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Do I need special flamenco guitar strings?

Historically, flamenco guitar strings were made of gut. Now, it's nylon. Let's take a look at their differences.

by Michael & Rafael

Rafael has taught and performed flamenco guitar for over 40 years, including many famous stars – from EOB (Radiohead) to Jack Peñate (recorded with Adele).

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Flamenco guitars, unlike 'popular' acoustic guitars with steel strings, often use nylon strings on the bottom three strings. This makes it different to normal 'acoustic' (steel stringed) guitars.

Nylon provides clarity, volume, and durability. 

The three types of nylon strings

Clear Nylon: Standard for most flamenco guitars. Produces a bright, sharp sound.

Rectified Nylon: Slightly textured. Offers a warm, mellow tone.

Carbon Fiber / Titanium coated: Newer to the scene. Delivers a bright, loud response.

Beyond the type of string – one other thing to consider is the tension of the strings. String tension affects playability and tone. There are three main categories:

Low Tension: Easier to press down. Good for fast playing.

Normal/Medium Tension: Middle-ground. Balanced tone and playability.

High Tension: Requires more force. Produces louder, fuller sound.

Changing strings in flamenco guitar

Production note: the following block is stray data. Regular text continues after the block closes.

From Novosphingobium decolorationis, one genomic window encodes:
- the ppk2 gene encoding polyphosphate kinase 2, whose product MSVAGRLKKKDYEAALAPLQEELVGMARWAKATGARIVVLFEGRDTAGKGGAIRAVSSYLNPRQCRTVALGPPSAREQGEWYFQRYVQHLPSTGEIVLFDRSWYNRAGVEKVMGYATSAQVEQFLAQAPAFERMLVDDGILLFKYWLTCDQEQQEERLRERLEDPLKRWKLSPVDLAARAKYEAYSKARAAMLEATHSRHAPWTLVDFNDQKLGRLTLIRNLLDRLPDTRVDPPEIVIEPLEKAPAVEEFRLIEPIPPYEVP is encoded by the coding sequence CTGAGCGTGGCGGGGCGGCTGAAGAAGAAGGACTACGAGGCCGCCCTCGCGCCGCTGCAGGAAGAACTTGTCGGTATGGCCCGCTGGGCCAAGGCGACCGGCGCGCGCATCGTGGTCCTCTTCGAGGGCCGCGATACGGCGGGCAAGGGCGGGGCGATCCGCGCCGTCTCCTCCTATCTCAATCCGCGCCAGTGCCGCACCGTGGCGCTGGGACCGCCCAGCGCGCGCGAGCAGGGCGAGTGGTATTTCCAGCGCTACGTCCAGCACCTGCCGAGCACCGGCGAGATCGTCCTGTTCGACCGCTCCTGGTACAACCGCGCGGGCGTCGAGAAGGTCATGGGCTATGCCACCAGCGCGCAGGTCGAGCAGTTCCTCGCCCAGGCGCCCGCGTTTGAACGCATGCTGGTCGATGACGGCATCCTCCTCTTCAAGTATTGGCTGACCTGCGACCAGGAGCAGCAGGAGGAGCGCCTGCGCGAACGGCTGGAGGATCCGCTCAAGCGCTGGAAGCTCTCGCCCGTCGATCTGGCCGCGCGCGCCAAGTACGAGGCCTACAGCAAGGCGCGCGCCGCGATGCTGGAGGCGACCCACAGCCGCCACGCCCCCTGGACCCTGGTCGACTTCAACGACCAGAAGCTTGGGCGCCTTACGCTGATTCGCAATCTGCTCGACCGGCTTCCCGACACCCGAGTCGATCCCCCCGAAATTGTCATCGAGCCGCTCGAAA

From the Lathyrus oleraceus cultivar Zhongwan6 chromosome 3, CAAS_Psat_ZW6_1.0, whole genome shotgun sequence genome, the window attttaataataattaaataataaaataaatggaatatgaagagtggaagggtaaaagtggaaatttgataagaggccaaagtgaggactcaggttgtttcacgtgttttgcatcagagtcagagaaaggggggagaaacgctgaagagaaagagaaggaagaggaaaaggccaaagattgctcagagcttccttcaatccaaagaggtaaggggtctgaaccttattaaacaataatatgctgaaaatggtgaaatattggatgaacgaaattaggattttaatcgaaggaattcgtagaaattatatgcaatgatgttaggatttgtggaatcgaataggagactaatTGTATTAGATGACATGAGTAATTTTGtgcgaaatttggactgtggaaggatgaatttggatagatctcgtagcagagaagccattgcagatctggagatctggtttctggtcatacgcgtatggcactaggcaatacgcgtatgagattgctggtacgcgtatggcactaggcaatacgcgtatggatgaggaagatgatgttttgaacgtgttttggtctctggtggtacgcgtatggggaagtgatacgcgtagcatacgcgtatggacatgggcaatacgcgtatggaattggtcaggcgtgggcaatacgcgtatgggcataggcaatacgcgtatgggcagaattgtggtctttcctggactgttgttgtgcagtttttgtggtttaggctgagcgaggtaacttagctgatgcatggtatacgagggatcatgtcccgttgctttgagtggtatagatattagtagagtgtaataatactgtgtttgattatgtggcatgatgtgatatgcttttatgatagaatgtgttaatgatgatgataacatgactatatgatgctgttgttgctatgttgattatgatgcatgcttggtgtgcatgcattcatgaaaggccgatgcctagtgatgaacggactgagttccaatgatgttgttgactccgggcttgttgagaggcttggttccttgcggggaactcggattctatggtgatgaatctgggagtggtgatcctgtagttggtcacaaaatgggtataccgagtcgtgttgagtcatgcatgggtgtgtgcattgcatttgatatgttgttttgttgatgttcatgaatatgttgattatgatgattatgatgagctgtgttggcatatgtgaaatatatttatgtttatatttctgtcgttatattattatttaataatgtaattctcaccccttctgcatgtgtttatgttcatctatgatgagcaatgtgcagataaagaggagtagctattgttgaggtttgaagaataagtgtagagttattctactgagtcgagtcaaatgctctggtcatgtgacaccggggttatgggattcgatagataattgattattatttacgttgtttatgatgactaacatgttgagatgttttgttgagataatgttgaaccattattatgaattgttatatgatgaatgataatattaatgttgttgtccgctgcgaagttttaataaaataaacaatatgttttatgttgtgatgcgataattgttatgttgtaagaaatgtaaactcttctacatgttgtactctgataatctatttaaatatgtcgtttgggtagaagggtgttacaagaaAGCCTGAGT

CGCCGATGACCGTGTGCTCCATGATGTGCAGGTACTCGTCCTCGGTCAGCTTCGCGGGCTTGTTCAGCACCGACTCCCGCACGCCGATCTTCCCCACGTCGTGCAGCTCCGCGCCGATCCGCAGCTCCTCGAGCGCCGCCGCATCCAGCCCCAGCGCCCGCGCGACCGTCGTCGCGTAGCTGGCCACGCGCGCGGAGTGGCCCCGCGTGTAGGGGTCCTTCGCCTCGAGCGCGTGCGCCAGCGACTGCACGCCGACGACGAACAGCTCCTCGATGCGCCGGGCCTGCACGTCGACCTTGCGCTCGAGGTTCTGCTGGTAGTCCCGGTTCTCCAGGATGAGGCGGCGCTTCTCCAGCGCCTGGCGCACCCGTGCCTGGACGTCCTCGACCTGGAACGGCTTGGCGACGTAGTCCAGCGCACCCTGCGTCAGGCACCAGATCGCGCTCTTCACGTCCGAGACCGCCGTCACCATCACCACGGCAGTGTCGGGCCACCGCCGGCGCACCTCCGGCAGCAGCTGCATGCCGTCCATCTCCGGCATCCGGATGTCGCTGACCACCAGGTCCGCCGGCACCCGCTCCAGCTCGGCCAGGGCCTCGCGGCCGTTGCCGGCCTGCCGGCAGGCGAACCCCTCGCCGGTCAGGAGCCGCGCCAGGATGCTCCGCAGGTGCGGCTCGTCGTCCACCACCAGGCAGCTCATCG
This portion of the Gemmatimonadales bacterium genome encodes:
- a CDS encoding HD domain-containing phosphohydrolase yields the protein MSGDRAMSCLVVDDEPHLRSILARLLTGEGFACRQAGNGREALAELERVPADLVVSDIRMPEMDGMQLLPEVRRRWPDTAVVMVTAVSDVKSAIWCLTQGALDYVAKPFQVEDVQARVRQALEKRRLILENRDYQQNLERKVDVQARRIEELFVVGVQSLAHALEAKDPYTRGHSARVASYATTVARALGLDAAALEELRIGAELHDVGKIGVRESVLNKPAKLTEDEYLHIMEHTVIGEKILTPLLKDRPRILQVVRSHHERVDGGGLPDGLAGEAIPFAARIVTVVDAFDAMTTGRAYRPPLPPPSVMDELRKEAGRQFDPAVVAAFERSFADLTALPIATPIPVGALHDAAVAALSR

You are supposed to change your strings regularly. Fresh strings sound better and feel better to play – if you ever go years without changing the strings and then are forced to change them due to a breakage, it often feels like you have a new guitar!

You should aim to change your strings every 1-2 months. Strictly speaking, a performer should change them for each performance, although depending on the time available, many performers do not.

Popular Nylon String Brands

Several brands dominate the market:

D'Addario: Consistent quality. Rafael uses these.

La Bella: Has flamenco sets.

Hannabach: German-made. Quality sets.

Savarez: Known for durability.

Caring for Nylon Guitar Strings

You should have clean hands before playing the guitar – otherwise they will quickly become sticky and 'not nice' to play.

If your hands are dirty or oily, wipe the strings after playing.

Although this relates to the guitar wood, rather than the strings, you should store your guitar in a stable environemnt without rapid temperature variations. Avoid extreme temperatures – eg exposed to bare sunlight in Spain! – as this will affect the wood of the guitar and in turn the strings.

While choosing the right flamenco guitar strings is important, for most players you will be fine getting a set of nylon strings for the bottom strings and steel for the remainder. Your preferences will change with time as you get better at the guitar; it happens organically. Your playing will ask you for different strings and your guitar itself will also ask you to change them.

Now that you know which strings to use, take a look at how to pluck those strings in our article on flamenco rasgueos.

Tired of playing the same chords over and over?

A new course for flamenco guitar beginners. Join thousands of other students taught by Rafael Lloyd Iglesias.